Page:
|King of Tyre|
|Reign||980–947 BC (?)|
|Predecessor||Abibaal, ?? – 981 BC (?)|
|Successor||Baal-Eser I (Beleazarus I, Ba'l-mazzer I) 946–930 BC (?)|
|Born||1000 BC (?)|
|Died||947 or 946 BC, presumed|
|Dynasty||Dynasty of Abibaal and Hiram I|
Hiram I (Hebrew: חִירָם, "high-born"; Standard Hebrew Ḥiram, Tiberian vocalization Ḥîrām, Modern Arabic: حيرام, also called Hirom or Huram) was the Phoenician king of Tyre according to the Hebrew Bible. His regnal years have been calculated by some as 980 to 947 BC, in succession to his father, Abibaal. Hiram was succeeded as king of Tyre by his son Baal-Eser I. Hiram is also mentioned in the writings of Menander of Ephesus (early 2nd century BC), as preserved in Josephus's Against Apion, which adds to the biblical account. According to Josephus, Hiram lived for 53 years and reigned 34.
During Hiram's reign, Tyre grew from a satellite of Sidon into the most important of Phoenician cities, and the holder of a large trading empire. He suppressed the rebellion of the first Tyrean colony at Utica, near the later site of Carthage (Against Apion i:18).
The Hebrew Bible says that he allied himself with David, king of the United Kingdom of Israel and his artisans built David's palace in Jerusalem after his capture of the city. The palace was built using Lebanon Cedar. After David's death, Hiram maintained his alliance with David's son and successor Solomon, again as an equal ("אחי", meaning "my brother") Through the alliance with Solomon, Hiram ensured himself access to the major trade routes to Egypt, Arabia and Mesopotamia. The two kings also jointly opened a trade route over the Red Sea, connecting the Israelite harbour of Ezion-Geber with a land called Ophir. Some schools of thought suggest that this land of Ophir was in the Philippines or the port city of Sopara near modern Mumbai (Bombay), India.
According to the Bible, both kings grew rich through this trade, and Hiram sent Solomon architects, workmen, cedar wood, and gold to build the First Temple in Jerusalem. Josephus says that he also extended the Tyrean harbour, enlarged the city by joining the two islands on which it was built, and constructed a royal palace and a temple for Melqart (Against Apion i:17). Modern archaeology, however, has found no evidence for these expansions.
The beginning date of Hiram's reign is derived from a statement by Josephus, citing both Tyrian court records and the writings of Menander, relating that 143 years passed between the start of construction of Solomon's Temple until the founding of Carthage (or until Dido's flight that led to its founding). Josephus also related that Hiram's reign began 155 years and 8 months before this event, and that construction of Solomon's Temple began in the twelfth year of Hiram's reign, which would be 143 years before the building of Carthage.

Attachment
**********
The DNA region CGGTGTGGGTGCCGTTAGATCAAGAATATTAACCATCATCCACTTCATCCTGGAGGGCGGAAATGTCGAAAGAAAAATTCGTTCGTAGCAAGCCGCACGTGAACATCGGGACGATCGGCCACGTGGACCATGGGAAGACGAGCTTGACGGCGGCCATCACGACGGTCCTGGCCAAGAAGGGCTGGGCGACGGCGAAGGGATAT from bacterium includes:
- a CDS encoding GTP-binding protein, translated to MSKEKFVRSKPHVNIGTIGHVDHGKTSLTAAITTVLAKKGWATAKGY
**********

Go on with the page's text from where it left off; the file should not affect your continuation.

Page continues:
As pointed out by William Barnes (1801–1886), the date for the start of Temple construction using the Tyrian data is derived "wholly independently" of the way that date is derived using the Scriptural data.
The "Tomb of Hiram" (Qabr Hiram) dates from the Persian period, 4–6 centuries after the presumed time of Hiram. It is located ca. 6 kilometres southeast of Tyre, near the village of Hanaouay on the road to Qana. It has the form of a colossal limestone sarcophagus on a pedestal.
In 1829, the Town of Tyre was formed in the United States of America and the choice of its name was "presumably" inspired by ancient Tyre when he chose the name, according to the Town Historian in the northern Seneca County of the state of New York. Likewise, its Hiram Lay Cobblestone Farmhouse, which is on the National Register of Historic Places, was apparently named after the Phoenician king.
In the Southern Lebanese city of Tyre there is a neighbourhood called Hay Hiram, located in Tyre's northern municpality of Abassiyat. Hiram Hospital is based in that neighbourhood and nearby there is a Hiram Pharmacy. In the centre of Tyre's Sour municipality main street is named after Hiram (spelled Hyram on Google Maps). It is also called Al Hamra Street and features the former Al Hamra cinema. Hiram Street suffers from high traffic congestion, air and noise pollution.